We threw our bags into the beautiful rambling Cape Dutch house that was ours for the night and drove out the other side of town where we drank champagne as the light faded next to a dam with a lady who had a skirt made of rocks. The farm's ridgeback puppy, already enormous, fell in love with us, and us with him.

Back to our wooden-floored, thick-walled house, they dipped themselves in the pool and I watched the steam come off them as I listened to the hadedas heading home through the clouds that turned pink as the sun disappeared behind the towering mountain. Sounds idyllic, doesn't it? It was.

A dinner filled with laughter and stories, we were the only guests mid-week out-of-season, our waitress answering "Why not?" each time we asked for anything, and showing us pictures of her son and daughter on her phone. Red wine from down the road, rich, deep red, vampirical (I know, there's no such word, but it just suits it) like the mosquitoes that swarmed and buzzed.

We sat on the stoep and it seemed the word had spread as the quiet street suddenly had numerous cars driving past and slowing to look at us. Four women, on their own, out in the middle of the week, seemingly with no cares in the world. Just for tonight Little Town, just for tonight.

Sleep in a house filled with hundreds of years of other people's dreams and breakfast in a cutesy shop filled with cutesy things and homemade jams with computer-printed labels. I want homemade jam with a handwritten label, please. Demanding City Girl.

Moments of confusion, moments of clarity and home again, to moments of a different kind completely.

Wednesday, March 2, 2011

Four friends

We met when we were 18, 19. Fresh-faced, naïve (some of us), lusting for life, ready for university. We were in res together in first year and quickly became friends. Our small town university was conducive to a social lifestyle, to the forging of intense, passionate, lively friendships. The kind that last. Four girls, all very different, but sharing a most incredible friendship.

We have shared triumphs and traumas, love’s beginnings and love’s heartbreaks, marriages, babies, moves to different continents. For a good wad of years I landed up being the only one living here on the tip of Africa, the others doing time up there, in the UK. On The Mud Island. Throughout it all there has been constant contact – mails, phone calls, visits. The type of visits that, while they may be a year apart, feel like they’re a minute apart. That’s how comfortable it is.

Now we find ourselves back in the same place (three of us) and the fourth visiting from Sydney, with my fabulous godchild. We sat at D’s table last night, eating delicious coconut milk fish curry under the stars, revelling in the coolth (well, relative coolth) of the evening air, with the husbands and partners and chatted and laughed and reminisced and I was so awfully proud of the choices they’ve made in husbands, they’re lovely. Our little foursome has grown, with some added adults and some kids in the mix too. And it makes a mighty fine little group, I must say.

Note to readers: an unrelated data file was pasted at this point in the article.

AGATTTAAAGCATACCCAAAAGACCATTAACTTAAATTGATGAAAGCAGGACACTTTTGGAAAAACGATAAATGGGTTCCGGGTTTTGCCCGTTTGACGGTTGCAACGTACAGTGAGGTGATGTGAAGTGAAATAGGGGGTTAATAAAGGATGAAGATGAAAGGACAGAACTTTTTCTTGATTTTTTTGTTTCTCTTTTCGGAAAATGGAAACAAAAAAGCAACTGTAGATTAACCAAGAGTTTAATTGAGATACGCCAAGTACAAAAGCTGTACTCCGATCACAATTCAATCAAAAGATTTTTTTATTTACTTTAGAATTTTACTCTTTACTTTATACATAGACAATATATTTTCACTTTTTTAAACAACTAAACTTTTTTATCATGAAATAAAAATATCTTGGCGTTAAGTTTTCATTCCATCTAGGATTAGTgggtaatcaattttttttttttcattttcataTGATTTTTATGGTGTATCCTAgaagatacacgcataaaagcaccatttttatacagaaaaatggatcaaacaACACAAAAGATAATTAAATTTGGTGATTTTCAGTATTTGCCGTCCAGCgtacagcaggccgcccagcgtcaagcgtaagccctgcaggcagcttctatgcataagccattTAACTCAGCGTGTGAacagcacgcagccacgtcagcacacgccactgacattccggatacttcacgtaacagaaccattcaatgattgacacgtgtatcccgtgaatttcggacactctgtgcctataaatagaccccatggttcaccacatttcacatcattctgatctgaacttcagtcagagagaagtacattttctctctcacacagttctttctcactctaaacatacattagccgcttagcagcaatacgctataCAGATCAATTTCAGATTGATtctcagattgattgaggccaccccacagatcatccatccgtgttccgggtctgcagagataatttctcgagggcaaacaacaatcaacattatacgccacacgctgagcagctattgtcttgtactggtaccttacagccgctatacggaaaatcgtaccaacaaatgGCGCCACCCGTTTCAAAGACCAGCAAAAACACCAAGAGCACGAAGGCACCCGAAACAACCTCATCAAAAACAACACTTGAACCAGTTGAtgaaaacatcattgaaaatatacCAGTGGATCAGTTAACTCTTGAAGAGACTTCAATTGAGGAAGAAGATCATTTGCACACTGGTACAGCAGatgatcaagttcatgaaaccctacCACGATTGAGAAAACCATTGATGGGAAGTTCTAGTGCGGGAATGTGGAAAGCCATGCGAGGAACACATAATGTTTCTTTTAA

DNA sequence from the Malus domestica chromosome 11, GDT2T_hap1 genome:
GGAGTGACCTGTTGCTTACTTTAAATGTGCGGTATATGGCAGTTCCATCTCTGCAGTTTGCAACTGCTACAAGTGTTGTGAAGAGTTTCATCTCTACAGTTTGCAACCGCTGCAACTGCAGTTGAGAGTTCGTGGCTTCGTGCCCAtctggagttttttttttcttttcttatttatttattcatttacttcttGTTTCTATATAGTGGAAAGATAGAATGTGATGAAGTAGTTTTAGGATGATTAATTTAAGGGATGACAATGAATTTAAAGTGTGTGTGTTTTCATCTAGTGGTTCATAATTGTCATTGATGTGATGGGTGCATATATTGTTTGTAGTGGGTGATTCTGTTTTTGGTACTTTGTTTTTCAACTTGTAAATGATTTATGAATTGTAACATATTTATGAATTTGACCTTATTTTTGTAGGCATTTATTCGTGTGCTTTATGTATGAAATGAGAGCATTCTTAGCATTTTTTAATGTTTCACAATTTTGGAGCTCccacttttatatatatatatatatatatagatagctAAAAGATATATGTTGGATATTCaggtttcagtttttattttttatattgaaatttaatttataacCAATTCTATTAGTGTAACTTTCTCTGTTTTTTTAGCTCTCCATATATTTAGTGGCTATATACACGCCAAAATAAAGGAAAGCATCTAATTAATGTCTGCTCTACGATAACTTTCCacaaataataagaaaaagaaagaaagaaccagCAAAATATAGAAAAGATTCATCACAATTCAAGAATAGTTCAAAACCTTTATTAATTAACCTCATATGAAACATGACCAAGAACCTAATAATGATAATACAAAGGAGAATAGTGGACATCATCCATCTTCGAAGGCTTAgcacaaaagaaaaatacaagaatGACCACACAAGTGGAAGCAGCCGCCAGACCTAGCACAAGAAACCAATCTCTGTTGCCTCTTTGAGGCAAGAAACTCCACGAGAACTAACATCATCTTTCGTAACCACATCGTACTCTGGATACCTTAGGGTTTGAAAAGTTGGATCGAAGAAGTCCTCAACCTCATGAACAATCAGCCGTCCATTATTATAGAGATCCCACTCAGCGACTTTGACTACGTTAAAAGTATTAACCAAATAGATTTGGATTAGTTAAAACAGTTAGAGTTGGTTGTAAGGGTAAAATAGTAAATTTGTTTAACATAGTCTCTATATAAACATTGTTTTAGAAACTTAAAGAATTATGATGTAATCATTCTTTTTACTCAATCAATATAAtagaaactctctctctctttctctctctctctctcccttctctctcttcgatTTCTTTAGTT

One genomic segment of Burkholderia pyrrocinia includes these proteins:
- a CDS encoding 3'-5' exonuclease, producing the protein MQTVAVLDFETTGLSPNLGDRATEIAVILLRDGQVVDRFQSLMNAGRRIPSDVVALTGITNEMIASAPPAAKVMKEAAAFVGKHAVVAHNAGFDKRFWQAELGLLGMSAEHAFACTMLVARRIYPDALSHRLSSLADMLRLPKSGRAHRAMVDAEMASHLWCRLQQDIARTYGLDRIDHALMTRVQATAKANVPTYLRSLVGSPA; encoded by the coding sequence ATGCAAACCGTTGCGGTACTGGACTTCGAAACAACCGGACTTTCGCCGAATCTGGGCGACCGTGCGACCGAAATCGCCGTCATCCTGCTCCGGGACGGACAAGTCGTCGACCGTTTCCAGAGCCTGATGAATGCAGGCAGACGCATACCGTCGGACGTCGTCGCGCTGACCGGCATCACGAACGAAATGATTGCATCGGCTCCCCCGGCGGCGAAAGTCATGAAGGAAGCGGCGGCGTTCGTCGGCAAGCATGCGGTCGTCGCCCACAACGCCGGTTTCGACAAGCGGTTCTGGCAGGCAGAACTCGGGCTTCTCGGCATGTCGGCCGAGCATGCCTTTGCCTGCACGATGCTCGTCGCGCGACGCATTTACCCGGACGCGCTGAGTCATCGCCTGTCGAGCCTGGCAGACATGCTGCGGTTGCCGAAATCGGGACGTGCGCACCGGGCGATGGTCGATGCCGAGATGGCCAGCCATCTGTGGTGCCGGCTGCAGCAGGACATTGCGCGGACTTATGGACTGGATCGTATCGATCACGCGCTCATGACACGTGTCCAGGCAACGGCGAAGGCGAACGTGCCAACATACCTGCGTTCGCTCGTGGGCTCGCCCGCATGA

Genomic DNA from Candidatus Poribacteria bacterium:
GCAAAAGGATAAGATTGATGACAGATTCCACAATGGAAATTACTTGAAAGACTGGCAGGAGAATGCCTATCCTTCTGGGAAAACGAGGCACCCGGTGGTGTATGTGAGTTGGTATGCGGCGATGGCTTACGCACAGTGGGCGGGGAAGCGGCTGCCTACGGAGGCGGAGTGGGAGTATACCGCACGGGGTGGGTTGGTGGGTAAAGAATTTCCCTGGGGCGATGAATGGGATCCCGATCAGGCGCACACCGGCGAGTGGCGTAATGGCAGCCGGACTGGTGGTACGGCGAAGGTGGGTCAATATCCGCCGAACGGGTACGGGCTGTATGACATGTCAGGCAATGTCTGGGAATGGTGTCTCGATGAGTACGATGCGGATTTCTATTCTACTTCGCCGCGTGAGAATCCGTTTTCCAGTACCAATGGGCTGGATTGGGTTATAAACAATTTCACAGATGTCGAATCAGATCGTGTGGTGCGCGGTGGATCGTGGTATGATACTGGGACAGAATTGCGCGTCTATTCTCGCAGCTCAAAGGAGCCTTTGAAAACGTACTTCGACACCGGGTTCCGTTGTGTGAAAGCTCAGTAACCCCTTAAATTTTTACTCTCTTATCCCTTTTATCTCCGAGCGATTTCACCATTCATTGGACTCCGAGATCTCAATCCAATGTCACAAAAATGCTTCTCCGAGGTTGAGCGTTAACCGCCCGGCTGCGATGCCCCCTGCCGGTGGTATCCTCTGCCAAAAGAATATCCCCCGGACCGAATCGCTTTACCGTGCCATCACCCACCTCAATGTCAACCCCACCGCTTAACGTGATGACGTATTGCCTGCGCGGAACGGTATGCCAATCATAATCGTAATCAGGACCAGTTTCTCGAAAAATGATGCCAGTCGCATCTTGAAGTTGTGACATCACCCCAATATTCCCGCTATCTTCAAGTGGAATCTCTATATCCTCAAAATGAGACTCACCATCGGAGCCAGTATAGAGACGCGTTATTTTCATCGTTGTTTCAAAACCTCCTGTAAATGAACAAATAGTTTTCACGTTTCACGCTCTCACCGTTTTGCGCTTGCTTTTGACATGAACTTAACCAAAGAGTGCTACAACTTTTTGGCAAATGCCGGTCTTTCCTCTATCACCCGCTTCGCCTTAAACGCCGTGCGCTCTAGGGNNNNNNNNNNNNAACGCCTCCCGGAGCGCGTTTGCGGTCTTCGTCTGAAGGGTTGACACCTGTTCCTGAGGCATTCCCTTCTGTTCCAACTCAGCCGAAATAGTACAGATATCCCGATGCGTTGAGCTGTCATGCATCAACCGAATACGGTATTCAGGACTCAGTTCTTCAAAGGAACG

This afternoon, however, the four of us will leave husbands, children, partners and pets behind and we’ll drive into the hills to spend a night together, just us. To eat, drink, reminisce and laugh… Not as fresh-faced, nearly twenty years on, with a fair amount of middle-aged spread (me, not them, they’re all ultra-slim, even the two who’ve had babies), scar tissue (both internal and external) and a few more wrinkles laugh lines, but just as fun.

Tuesday, March 1, 2011

Hot. Hot. Hot.

I’m hot, and tired, and frustrated. The more I do, the more I have to do. It’s a never-ending parade of admin, chores, Real Work, Other Work, interspersed with hot nights in what equates to an oven on its top temperature.

It’s a sweltering 35 degrees (Celcius) today in The City Beneath the Mountain, and it did us the favour of going down to a balmy 26 last night. This does not make for easy sleeping and allows for swirly thoughts to, well, swirl. And, honestly, I’d prefer not to have them, thank you very much. They’re turning me inside out and making me feel exposed and silly.

There has been much fun and frivolity and lovely friends visiting and trips to the theatre and funny stories involving my parent’s dog, Daisy, under my bed, but I am just. Too. Tired. To tell them. I’m feeling sad and tumbley-turny, but was feeling oh-so-terribly neglectful of this, here, blog that I thought I must pop in. And grumble, apparently.